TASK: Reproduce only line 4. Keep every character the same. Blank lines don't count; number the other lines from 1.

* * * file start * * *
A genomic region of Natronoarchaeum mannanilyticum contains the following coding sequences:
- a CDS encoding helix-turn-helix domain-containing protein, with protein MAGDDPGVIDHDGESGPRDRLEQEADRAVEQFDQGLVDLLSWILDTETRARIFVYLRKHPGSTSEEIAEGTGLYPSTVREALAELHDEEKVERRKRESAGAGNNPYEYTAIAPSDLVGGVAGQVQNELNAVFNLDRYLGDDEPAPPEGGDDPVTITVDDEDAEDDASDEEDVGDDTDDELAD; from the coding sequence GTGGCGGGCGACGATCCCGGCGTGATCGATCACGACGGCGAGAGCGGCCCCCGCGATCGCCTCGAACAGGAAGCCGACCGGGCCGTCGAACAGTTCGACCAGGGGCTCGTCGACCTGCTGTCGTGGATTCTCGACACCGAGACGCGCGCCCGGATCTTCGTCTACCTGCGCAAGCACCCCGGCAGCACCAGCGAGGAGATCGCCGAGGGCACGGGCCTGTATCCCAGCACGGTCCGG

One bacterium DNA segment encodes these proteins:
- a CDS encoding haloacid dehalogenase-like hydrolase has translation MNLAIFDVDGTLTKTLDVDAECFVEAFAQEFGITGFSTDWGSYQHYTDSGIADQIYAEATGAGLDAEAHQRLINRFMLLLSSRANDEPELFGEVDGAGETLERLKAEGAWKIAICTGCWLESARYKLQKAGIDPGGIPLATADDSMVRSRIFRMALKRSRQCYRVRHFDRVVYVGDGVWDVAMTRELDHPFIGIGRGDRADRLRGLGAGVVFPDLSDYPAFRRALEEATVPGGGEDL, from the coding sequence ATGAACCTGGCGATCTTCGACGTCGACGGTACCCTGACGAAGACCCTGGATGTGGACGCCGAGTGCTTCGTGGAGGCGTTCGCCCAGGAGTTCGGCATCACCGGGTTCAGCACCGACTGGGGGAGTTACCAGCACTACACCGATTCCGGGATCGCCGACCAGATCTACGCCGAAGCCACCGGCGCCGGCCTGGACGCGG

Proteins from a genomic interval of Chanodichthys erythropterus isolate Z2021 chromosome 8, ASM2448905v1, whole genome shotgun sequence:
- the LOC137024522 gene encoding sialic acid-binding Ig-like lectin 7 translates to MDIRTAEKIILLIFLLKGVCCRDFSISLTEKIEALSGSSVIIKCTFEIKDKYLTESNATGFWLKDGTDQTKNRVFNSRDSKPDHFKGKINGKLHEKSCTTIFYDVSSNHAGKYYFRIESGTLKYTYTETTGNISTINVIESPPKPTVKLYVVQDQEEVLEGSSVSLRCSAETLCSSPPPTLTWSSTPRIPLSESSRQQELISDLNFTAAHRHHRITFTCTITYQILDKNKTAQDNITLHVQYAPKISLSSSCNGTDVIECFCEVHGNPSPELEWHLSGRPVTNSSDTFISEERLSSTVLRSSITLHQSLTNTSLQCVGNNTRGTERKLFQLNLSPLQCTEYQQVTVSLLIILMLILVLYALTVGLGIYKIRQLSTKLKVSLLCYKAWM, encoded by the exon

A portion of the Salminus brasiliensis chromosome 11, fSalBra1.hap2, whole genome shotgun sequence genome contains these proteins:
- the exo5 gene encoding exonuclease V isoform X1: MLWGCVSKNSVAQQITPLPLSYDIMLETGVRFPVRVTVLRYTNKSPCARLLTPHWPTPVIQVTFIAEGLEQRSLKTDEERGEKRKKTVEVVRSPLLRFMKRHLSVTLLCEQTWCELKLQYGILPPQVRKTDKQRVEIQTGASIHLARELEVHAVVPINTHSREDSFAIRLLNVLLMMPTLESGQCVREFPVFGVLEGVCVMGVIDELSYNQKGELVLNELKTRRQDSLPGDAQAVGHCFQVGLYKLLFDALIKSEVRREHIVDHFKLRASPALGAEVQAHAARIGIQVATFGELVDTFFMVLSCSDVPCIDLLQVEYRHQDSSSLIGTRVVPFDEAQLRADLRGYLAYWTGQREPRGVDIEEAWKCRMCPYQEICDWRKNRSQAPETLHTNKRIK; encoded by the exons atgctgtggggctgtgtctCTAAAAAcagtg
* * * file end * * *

- a CDS encoding haloacid dehalogenase-like hydrolase has translation MNLAIFDVDGTLTKTLDVDAECFVEAFAQEFGITGFSTDWGSYQHYTDSGIADQIYAEATGAGLDAEAHQRLINRFMLLLSSRANDEPELFGEVDGAGETLERLKAEGAWKIAICTGCWLESARYKLQKAGIDPGGIPLATADDSMVRSRIFRMALKRSRQCYRVRHFDRVVYVGDGVWDVAMTRELDHPFIGIGRGDRADRLRGLGAGVVFPDLSDYPAFRRALEEATVPGGGEDL, from the coding sequence ATGAACCTGGCGATCTTCGACGTCGACGGTACCCTGACGAAGACCCTGGATGTGGACGCCGAGTGCTTCGTGGAGGCGTTCGCCCAGGAGTTCGGCATCACCGGGTTCAGCACCGACTGGGGGAGTTACCAGCACTACACCGATTCCGGGATCGCCGACCAGATCTACGCCGAAGCCACCGGCGCCGGCCTGGACGCGG